A mixed bipolar episode, for those who don’t know, means the afflicted is suffering from down-in-the-dumps depression along with higher-than-high aspirations at the same time. For the past few months, I’ve wanted nothing more than to jump headfirst into an active volcano and erase all that is Robin from the face of the earth. While thinking that, I also managed to write a book of poems. I still don’t know what I’ll call the collection but I’m hoping it’ll be in print by this summer or fall. I really have in mind one publisher to handle my book, Copper Canyon Press right here in Port Townsend. Their requirement is some of my poems had to have been published by other concerns. I’ve thus taken the liberty of sending out my poems for consideration in the hope that, if I get at least five or ten of them published, Copper Canyon would sign my book. We’ll see.

Amazon – A Recluse’s Dream (Almost)

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With all the news and hubbub over Amazon being denied the greenlight to set up HQ2 in NY, as well as Amazon being seen as a contributor to the homelessness crisis in Seattle, you’d think the number one online retailer would be labeled as The Evil Empire. I’m sure quite a lot of folks view them that way and their overlord, Jeff Bezos, as being nothing more than a steel-spined, mace-wielding dungeon master. But all is not so graven, though. Amazon is now so big, I’m actually surprised they haven’t branched out and started selling other items you can’t usually buy online, like cars. Or hot food. And that’s what makes them a recluse’s dream – almost.

As a near recluse, it’s easy to see why people become this way. Enya, the multi-millionaire singer/songwriter who lives as a recluse in a well-protected castle in Dublin, is an example of this. Who wants to deal with all the ornery, subjugating personalities that you encounter every day? People can be ruthless and smothering, and I’ve found that, over the years, it was best to avoid them all personally. I’ve actually given it a shot, several times in fact, from when I lived in an isolated reservoir in upstate NY to my lengthy stays in my car on the highways and byways of America. I really wish I could stay hidden forever, but one thing keeps dragging me out of my castle – restaurants.

I have a history of buying food and items in bulk from Amazon; they’re perfect for that sort of thing. 100 cans of chili here, 150 cans of Chef Boyardee there – all that goes a long way with the 100 rolls of toilet paper that’ll get delivered promptly to your door, no questions asked. But, if you’re like me, and you sometimes get tired of eating the same things day in, day out, you have no choice but to dine in one of the local eateries every so often. I suppose getting in a little sunlight now and then is probably good for the soul, so I shouldn’t complain. Still, I have a prediction: Amazon will offer a drone service where you can order any meal from any restaurant and have it delivered to your site, remote or not, within, say, 30 minutes. Now that would be the perfect recluse’s dream.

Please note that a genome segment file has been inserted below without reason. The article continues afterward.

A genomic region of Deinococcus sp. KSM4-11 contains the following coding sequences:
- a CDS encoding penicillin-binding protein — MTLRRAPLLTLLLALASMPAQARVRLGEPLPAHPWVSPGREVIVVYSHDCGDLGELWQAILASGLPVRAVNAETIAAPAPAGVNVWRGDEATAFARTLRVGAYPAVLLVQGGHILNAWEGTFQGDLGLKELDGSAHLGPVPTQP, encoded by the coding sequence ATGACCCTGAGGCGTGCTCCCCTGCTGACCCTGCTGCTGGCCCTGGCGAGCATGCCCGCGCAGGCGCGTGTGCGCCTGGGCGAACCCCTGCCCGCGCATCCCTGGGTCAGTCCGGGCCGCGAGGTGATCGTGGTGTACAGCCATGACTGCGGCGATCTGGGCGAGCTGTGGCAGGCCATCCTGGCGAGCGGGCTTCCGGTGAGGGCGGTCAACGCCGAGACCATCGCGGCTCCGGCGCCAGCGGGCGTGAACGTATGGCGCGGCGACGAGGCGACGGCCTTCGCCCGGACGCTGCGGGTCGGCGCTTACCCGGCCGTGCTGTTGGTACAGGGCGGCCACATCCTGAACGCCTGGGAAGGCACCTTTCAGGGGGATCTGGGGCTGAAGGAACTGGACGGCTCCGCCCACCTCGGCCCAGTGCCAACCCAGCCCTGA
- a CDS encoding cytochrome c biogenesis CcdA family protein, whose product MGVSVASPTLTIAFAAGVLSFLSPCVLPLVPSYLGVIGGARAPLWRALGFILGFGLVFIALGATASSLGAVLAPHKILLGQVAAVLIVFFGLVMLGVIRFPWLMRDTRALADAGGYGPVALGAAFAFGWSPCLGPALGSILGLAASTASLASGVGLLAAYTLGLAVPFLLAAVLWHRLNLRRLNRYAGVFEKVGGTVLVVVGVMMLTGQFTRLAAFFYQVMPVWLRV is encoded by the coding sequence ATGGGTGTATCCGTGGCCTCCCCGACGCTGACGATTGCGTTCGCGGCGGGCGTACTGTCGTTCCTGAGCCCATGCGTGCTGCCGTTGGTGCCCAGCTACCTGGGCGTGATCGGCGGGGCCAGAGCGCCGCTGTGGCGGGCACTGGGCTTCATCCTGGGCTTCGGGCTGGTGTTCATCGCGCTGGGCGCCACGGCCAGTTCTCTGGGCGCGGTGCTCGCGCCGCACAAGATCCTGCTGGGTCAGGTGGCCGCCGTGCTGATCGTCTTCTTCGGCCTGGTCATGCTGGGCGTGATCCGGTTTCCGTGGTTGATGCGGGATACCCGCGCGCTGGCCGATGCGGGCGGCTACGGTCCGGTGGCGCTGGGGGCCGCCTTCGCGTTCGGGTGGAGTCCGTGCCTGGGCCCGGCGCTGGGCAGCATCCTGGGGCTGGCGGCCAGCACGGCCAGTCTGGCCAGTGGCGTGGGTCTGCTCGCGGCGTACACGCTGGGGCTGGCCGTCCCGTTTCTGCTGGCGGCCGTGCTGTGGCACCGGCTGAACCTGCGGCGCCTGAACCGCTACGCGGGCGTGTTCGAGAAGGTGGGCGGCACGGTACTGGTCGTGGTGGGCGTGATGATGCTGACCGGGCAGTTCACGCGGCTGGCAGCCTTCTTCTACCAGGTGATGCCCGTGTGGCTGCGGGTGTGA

So…This Is What Complacency Feels Like.

After a late winter snow storm, Grosvenor Park, North Bethesda, MD, USA.

Yawn. I don’t know if I can get used to this. Let’s see. I’m 56 years old. In a sense, I’ve been to hell and back. I’ve suffered a stroke. I’ve been a drug addict. I’ve been homeless for years. I’ve been stabbed (left forearm) and shot (left shin). I’ve had my life threatened by a crazy drug dealer in L.A. and have hanged out with the worse people in the worst places in NY, Nashville, LA and Seattle. I’ve owned many musical instruments over the years which I eventually sold to pawn shops for a pittance. Did I mention I’ve been homeless in Rhode Island, NY, Nashville, LA and Seattle? I’ve been hospitalized for psychotic breaks and am now diagnosed as being autistic, diabetic, and suffering from PTSD, bipolar disorder, depression, anxiety, obstructive sleep apnea and gouty arthritis. Yes, I have abandonment issues and I’ve made one serious suicide attempt which landed me in a now-defunct psychiatric hospital (Creedmor) for two months. I’ve also been a tortured, miserable nurse for about 30 years and have had my share of near-death experiences driving a cab in snowy weather. Hell, I wanted to end it all when I became ultra-dehydrated and weak from riding my old, clothes-laden bike for two days (about 100 miles) in the hot sun from White Plains, NY to Saugerties, NY. Through it all, I somehow managed to study Jainism, play in bands, record a few albums, drive around the country, and write and publish some novels, screenplays, audio books, short stories, and so on.

Then, two days ago, everything stopped.

I’m complacent now. Thanks to SSDI, I don ‘t have to worry about food or a place to live. As a matter of fact, I’m in my dream home – an adult community in a safe, quiet, artistic, progressive town on the waterfront. I have good doctors and, even though I don’t have a car anymore, the bus service is pretty adequate around here. And even though I should, I don’t get out as much as I’d like – except to the food bank every week – because I have a big ass ROKU TV and Android TV to entertain me, as well as two computers (including this one month old, spanking brand new HP), a new 88-note semi-weighted keyboard, new audio monitors, and enough audio creation software, music, movies and games to keep me busy for the next 20 years or so. So what have I been doing for the past two days? Sleeping.

Maybe I miss the days when danger was just a few steps down the way, when, at any given moment, the police could suddenly roll up on me as they’ve done several times in NY, LA and Seattle. Maybe I miss freezing to near death in my car and then being forced against my will to do crazy things like break into a bank, a church, an abandoned building, or a police station. Maybe I miss the decrepit, dangerous, dark crack houses dotting the thorniest places from coast to coast. Sigh. I do miss ambling about naked in public parks and supermarkets, but that was my bipolar talking, not me. As it stands, technically, I don’t have to write books or music to try to make a living anymore; I’m already there. I suppose I can just get wasted every day and watch the world go by. Somehow, that doesn’t seem to be too thrilling, though. I hope all this complacency is just my depression, and our rainy/snowy winter weather, talking. If not, I don’t think I could last too long this way.